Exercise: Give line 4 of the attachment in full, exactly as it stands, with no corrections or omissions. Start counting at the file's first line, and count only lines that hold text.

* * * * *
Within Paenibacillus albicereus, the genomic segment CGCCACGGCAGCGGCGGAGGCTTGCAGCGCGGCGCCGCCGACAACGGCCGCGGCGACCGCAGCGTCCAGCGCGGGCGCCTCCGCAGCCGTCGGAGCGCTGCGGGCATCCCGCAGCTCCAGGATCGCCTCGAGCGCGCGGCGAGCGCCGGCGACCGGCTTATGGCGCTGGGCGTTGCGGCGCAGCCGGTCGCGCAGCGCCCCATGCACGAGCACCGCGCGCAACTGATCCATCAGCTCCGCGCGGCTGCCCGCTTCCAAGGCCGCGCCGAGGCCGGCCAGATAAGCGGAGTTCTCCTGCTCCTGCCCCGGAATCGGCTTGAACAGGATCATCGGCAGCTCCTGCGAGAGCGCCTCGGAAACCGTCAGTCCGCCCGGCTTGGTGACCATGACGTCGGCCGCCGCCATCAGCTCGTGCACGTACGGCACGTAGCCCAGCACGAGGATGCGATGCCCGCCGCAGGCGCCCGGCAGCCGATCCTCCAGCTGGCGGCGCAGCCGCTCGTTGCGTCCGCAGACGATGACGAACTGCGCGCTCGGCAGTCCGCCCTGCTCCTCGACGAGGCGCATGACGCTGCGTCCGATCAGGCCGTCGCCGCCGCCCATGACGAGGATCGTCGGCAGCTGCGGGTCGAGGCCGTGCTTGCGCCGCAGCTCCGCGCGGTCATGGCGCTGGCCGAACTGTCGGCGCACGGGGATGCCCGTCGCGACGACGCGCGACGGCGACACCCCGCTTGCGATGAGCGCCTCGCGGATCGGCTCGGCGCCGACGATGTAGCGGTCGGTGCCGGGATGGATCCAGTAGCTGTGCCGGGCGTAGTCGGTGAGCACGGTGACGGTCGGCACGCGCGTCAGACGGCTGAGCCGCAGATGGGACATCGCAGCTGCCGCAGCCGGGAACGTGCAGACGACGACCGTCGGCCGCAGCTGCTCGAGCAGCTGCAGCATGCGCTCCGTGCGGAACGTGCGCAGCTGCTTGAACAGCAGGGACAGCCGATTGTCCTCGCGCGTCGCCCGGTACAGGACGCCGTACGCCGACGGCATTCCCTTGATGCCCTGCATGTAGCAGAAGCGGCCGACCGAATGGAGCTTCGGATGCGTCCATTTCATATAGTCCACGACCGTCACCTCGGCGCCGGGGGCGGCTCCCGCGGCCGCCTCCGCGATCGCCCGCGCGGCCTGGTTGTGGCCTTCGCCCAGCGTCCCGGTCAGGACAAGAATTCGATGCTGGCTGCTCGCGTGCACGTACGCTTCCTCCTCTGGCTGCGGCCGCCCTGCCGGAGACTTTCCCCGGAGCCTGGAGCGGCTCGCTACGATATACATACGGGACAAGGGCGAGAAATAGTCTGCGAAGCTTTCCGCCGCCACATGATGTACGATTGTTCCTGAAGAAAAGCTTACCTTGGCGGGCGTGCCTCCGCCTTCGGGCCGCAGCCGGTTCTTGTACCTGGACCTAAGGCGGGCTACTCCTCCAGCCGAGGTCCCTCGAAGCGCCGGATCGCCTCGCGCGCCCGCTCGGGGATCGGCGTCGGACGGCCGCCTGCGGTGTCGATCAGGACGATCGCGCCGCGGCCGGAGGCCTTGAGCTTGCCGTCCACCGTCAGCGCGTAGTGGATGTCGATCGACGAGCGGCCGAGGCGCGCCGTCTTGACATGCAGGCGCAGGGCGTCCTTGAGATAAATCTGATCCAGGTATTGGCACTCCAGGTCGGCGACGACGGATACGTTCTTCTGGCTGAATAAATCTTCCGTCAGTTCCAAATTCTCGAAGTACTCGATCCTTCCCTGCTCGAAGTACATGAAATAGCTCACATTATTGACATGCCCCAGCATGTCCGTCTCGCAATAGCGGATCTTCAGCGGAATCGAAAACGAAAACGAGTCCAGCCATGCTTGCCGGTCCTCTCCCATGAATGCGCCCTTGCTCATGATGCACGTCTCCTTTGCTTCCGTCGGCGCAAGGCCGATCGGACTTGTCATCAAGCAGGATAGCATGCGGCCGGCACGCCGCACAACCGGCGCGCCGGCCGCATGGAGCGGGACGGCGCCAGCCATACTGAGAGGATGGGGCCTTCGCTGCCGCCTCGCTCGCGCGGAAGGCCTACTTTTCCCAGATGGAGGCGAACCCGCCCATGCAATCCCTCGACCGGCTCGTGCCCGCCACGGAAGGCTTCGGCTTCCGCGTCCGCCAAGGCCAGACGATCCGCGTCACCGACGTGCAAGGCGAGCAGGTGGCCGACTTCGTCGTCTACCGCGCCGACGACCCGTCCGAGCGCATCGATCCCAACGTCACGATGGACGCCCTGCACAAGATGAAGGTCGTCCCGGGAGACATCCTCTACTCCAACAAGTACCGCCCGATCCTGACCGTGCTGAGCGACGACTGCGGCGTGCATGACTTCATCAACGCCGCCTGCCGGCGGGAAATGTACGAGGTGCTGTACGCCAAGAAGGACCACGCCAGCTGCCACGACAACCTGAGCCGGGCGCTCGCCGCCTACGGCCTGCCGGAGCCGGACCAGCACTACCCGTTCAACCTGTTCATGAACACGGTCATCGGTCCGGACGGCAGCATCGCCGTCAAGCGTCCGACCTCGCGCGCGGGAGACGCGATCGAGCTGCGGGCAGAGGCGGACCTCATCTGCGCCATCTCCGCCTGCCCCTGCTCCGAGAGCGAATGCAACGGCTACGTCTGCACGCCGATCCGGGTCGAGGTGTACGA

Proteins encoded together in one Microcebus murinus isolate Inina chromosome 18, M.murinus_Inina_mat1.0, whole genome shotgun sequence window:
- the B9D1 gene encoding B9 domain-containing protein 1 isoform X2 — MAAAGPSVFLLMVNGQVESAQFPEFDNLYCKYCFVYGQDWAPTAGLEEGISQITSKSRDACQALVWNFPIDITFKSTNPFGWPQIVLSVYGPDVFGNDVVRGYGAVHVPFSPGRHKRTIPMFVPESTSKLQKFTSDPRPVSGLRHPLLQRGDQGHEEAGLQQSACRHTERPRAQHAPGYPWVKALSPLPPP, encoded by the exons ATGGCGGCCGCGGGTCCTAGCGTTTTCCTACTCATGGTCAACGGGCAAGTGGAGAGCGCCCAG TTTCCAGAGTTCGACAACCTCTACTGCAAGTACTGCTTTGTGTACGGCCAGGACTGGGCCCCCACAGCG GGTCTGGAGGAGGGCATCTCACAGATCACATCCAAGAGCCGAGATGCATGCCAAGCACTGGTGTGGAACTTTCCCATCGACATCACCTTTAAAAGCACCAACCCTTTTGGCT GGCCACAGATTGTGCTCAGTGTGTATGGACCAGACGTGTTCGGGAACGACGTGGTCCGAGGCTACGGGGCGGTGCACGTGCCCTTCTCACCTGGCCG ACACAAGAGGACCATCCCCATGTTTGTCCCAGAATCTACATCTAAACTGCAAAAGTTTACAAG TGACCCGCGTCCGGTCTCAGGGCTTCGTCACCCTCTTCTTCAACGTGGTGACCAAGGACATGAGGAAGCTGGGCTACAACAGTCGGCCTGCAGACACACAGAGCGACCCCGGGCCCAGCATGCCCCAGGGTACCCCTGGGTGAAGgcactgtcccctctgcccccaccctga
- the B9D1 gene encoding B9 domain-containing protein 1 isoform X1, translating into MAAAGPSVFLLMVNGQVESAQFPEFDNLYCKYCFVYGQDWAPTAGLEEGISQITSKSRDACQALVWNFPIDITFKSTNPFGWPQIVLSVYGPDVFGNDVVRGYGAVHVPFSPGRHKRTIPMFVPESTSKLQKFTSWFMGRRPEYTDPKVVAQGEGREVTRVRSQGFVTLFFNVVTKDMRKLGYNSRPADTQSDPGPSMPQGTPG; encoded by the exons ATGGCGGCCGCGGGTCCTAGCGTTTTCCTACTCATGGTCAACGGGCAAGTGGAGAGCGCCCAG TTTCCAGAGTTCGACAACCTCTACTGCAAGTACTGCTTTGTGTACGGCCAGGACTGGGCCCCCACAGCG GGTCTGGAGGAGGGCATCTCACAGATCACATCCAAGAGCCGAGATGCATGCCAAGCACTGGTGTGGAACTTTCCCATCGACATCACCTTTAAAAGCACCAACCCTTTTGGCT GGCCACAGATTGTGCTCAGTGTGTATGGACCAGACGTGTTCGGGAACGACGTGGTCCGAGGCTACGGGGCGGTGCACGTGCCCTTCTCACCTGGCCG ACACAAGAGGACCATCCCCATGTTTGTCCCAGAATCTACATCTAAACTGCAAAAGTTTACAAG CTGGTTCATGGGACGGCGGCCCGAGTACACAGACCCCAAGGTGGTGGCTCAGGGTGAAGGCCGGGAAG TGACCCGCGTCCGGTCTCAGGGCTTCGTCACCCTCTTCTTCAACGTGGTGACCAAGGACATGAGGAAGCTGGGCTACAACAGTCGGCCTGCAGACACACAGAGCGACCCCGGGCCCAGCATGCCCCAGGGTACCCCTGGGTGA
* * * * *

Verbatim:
- the B9D1 gene encoding B9 domain-containing protein 1 isoform X1, translating into MAAAGPSVFLLMVNGQVESAQFPEFDNLYCKYCFVYGQDWAPTAGLEEGISQITSKSRDACQALVWNFPIDITFKSTNPFGWPQIVLSVYGPDVFGNDVVRGYGAVHVPFSPGRHKRTIPMFVPESTSKLQKFTSWFMGRRPEYTDPKVVAQGEGREVTRVRSQGFVTLFFNVVTKDMRKLGYNSRPADTQSDPGPSMPQGTPG; encoded by the exons ATGGCGGCCGCGGGTCCTAGCGTTTTCCTACTCATGGTCAACGGGCAAGTGGAGAGCGCCCAG TTTCCAGAGTTCGACAACCTCTACTGCAAGTACTGCTTTGTGTACGGCCAGGACTGGGCCCCCACAGCG GGTCTGGAGGAGGGCATCTCACAGATCACATCCAAGAGCCGAGATGCATGCCAAGCACTGGTGTGGAACTTTCCCATCGACATCACCTTTAAAAGCACCAACCCTTTTGGCT GGCCACAGATTGTGCTCAGTGTGTATGGACCAGACGTGTTCGGGAACGACGTGGTCCGAGGCTACGGGGCGGTGCACGTGCCCTTCTCACCTGGCCG ACACAAGAGGACCATCCCCATGTTTGTCCCAGAATCTACATCTAAACTGCAAAAGTTTACAAG CTGGTTCATGGGACGGCGGCCCGAGTACACAGACCCCAAGGTGGTGGCTCAGGGTGAAGGCCGGGAAG TGACCCGCGTCCGGTCTCAGGGCTTCGTCACCCTCTTCTTCAACGTGGTGACCAAGGACATGAGGAAGCTGGGCTACAACAGTCGGCCTGCAGACACACAGAGCGACCCCGGGCCCAGCATGCCCCAGGGTACCCCTGGGTGA